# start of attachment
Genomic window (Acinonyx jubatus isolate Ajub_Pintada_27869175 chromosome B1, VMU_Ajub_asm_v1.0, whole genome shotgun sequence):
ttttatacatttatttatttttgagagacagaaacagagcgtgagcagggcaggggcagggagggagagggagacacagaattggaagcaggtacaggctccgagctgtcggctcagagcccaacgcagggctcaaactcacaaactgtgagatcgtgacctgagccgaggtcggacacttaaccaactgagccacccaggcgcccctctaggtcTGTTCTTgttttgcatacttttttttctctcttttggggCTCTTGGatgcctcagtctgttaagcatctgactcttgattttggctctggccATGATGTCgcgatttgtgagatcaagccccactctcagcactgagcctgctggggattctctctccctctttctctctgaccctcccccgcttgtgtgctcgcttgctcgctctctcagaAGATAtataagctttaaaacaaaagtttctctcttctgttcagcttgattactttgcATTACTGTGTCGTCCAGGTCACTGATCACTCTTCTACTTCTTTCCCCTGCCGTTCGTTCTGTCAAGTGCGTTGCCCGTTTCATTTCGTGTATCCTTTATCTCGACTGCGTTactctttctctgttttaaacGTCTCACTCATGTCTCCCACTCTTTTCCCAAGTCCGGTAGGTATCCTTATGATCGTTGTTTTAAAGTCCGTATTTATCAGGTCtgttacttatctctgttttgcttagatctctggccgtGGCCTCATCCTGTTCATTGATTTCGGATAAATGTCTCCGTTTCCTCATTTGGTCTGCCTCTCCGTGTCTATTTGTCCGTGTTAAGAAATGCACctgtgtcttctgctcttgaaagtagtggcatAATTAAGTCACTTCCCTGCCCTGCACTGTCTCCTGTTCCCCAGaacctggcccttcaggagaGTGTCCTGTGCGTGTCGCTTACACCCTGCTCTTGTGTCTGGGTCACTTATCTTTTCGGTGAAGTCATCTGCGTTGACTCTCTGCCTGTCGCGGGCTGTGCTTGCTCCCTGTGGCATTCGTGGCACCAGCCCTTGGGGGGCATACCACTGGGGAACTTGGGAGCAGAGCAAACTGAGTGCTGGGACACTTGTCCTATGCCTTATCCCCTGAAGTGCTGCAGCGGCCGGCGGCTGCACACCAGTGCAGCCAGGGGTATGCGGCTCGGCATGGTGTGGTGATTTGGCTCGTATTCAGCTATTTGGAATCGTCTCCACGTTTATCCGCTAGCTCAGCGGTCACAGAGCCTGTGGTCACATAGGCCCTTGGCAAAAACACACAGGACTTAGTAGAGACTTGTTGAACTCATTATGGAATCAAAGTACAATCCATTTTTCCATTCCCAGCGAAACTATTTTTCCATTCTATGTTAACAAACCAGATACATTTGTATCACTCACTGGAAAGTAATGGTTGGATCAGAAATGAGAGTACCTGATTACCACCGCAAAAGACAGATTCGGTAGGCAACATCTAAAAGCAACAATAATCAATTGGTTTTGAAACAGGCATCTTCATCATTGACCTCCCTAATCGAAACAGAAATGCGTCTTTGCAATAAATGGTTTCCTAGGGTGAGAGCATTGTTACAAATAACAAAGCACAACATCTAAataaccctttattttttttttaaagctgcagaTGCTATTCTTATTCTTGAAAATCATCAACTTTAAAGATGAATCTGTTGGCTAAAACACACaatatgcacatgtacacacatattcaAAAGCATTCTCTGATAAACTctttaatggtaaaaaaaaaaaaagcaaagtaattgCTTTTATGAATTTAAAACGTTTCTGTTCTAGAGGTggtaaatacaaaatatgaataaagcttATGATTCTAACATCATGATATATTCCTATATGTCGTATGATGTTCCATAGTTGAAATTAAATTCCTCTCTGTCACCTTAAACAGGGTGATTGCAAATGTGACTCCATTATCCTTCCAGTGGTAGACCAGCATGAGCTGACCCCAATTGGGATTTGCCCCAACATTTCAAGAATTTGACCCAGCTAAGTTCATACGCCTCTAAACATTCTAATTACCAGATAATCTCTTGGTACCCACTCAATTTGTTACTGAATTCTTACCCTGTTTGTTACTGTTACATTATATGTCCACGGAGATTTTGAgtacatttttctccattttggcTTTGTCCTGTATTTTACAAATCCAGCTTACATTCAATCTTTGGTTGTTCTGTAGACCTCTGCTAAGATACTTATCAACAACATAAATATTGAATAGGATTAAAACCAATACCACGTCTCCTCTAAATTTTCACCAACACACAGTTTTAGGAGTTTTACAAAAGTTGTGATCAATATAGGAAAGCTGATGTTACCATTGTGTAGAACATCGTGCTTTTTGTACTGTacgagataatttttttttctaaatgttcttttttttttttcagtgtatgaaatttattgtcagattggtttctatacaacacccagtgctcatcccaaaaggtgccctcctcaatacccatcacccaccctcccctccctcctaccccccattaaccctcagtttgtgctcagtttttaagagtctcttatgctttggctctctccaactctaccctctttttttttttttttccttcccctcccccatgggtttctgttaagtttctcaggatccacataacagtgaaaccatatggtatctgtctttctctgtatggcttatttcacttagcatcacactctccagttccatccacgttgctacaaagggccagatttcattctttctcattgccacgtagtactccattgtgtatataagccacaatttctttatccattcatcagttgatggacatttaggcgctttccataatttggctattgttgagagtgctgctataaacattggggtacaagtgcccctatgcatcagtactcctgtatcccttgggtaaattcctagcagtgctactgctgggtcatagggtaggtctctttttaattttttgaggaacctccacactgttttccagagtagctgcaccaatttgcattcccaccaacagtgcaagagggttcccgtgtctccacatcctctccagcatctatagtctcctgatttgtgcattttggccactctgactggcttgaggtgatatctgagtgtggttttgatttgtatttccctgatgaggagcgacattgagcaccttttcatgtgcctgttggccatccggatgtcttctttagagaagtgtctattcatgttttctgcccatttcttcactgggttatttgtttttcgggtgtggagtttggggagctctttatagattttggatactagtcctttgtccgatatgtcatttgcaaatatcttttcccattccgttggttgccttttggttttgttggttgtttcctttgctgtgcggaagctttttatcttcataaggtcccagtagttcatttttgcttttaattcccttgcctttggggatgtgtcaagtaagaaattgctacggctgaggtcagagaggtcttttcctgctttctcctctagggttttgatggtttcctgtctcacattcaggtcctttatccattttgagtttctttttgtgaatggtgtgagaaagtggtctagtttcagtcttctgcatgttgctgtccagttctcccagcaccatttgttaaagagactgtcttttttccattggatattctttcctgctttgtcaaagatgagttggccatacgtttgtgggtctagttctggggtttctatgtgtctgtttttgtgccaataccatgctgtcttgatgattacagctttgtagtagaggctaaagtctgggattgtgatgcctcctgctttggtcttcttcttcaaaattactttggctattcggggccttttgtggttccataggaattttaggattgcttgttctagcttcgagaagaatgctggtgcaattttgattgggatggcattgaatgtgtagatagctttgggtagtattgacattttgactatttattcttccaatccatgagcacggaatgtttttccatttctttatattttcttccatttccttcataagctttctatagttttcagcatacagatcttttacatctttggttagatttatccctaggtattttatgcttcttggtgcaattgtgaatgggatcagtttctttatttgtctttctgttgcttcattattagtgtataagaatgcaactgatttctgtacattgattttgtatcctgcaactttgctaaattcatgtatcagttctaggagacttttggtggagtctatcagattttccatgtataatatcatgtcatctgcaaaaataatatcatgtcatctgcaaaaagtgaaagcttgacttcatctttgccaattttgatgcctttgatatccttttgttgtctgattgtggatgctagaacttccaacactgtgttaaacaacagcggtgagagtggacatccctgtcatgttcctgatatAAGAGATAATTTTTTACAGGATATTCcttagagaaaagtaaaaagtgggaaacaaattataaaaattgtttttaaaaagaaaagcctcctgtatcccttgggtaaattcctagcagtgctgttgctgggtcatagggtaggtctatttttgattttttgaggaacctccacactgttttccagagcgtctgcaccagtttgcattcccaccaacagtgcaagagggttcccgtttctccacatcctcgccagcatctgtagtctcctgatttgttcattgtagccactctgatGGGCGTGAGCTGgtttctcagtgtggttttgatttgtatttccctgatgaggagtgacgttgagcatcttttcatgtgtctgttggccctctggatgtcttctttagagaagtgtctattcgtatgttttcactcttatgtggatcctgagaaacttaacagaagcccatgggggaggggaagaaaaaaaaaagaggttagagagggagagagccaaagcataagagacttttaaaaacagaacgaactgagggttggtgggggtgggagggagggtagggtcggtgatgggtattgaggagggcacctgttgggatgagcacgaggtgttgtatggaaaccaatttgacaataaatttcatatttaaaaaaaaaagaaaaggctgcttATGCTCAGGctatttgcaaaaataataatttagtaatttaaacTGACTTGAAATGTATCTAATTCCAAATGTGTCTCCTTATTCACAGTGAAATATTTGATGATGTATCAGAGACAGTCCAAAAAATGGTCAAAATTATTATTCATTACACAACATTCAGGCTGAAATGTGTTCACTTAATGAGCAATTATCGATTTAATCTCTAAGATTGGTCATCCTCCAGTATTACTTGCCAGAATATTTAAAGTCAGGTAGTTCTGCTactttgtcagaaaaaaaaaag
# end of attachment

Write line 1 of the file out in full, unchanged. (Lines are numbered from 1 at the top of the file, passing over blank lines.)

Genomic window (Acinonyx jubatus isolate Ajub_Pintada_27869175 chromosome B1, VMU_Ajub_asm_v1.0, whole genome shotgun sequence):